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Defining Fixtures

Automated tests need to be executed many times. To ensure the testing process is repeatable, we would like to run the tests in some known state called fixture. For example, to test the post creation feature in a blog application, each time when we run the tests, the tables storing relevant data about posts (e.g. the Post table, the Comment table) should be restored to some fixed state. The PHPUnit documentation has described well about generic fixture setup. In this section, we mainly describe how to set up database fixtures, as we just described in the example.

Setting up database fixtures is perhaps one of the most time-consuming parts in testing database-backed Web applications. Yii introduces the CDbFixtureManager application component to alleviate this problem. It basically does the following things when running a set of tests:

  • Before all tests run, it resets all tables relevant to the tests to some known state.
  • Before a single test method runs, it resets the specified tables to some known state.
  • During the execution of a test method, it provides access to the rows of the data that contribute to the fixture.

To use CDbFixtureManager, we configure it in the application configuration as follows,

return array(

We then provide the fixture data under the directory protected/tests/fixtures. This directory may be customized to be a different one by configuring the CDbFixtureManager::basePath property in the application configuration. The fixture data is organized as a collection of PHP files called fixture files. Each fixture file returns an array representing the initial rows of data for a particular table. The file name is the same as the table name. The following is an example of the fixture data for the Post table stored in a file named Post.php:

return array(
        'title'=>'test post 1',
        'content'=>'test post content 1',
        'title'=>'test post 2',
        'content'=>'test post content 2',

As we can see, two rows of data are returned in the above. Each row is represented as an associative array whose keys are column names and whose values are the corresponding column values. In addition, each row is indexed by a string (e.g. sample1, sample2) which is called row alias. Later when we write test scripts, we can conveniently refer to a row by its alias. We will describe this in detail in the next section.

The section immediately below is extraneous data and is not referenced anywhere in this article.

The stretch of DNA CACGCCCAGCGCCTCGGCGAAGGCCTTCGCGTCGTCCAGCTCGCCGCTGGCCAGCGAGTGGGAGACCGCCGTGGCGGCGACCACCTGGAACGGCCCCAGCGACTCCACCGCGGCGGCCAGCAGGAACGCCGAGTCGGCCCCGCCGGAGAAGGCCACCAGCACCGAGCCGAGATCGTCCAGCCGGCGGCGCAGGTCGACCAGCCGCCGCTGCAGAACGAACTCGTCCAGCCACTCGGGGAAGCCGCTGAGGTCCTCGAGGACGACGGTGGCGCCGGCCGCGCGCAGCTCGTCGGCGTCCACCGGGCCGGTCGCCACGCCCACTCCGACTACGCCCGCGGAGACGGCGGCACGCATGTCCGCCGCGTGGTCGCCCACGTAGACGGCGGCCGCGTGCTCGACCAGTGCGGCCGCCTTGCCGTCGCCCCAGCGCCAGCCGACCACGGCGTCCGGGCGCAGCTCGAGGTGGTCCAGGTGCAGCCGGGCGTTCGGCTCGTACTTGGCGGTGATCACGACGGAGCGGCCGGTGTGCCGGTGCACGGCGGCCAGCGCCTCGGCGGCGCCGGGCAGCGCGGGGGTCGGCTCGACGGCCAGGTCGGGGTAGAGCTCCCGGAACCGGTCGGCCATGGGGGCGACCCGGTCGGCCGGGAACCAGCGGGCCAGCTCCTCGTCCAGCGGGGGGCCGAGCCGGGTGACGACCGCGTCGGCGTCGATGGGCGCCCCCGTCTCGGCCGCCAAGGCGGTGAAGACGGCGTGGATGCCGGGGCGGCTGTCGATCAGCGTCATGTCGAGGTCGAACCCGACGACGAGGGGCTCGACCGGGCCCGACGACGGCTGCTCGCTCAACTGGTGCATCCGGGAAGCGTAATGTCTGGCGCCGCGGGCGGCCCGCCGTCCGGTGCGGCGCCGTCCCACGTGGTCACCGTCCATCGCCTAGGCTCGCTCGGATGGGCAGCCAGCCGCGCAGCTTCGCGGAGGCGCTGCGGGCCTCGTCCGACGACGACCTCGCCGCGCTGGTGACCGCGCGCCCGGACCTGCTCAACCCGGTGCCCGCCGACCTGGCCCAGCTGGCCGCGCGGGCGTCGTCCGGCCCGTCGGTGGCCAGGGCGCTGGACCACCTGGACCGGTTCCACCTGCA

You may notice that we do not specify the id column values in the above fixture. This is because the id column is defined to be an auto-incremental primary key whose value will be filled up when we insert new rows.

When CDbFixtureManager is referenced for the first time, it will go through every fixture file and use it to reset the corresponding table. It resets a table by truncating the table, resetting the sequence value for the table's auto-incremental primary key, and then inserting the rows of data from the fixture file into the table.

Sometimes, we may not want to reset every table which has a fixture file before we run a set of tests, because resetting too many fixture files could take very long time. In this case, we can write a PHP script to do the initialization work in a customized way. The script should be saved in a file named init.php under the same directory that contains other fixture files. When CDbFixtureManager detects the existence of this script, it will execute this script instead of resetting every table.

It is also possible that we do not like the default way of resetting a table, i.e., truncating it and inserting it with the fixture data. If this is the case, we can write an initialization script for the specific fixture file. The script must be named as the table name suffixed with .init.php. For example, the initialization script for the Post table would be Post.init.php. When CDbFixtureManager sees this script, it will execute this script instead of using the default way to reset the table.

Tip: Having too many fixture files could increase the test time dramatically. For this reason, you should only provide fixture files for those tables whose content may change during the test. Tables that serve as look-ups do not change and thus do not need fixture files.

In the next two sections, we will describe how to make use of the fixtures managed by CDbFixtureManager in unit tests and functional tests.

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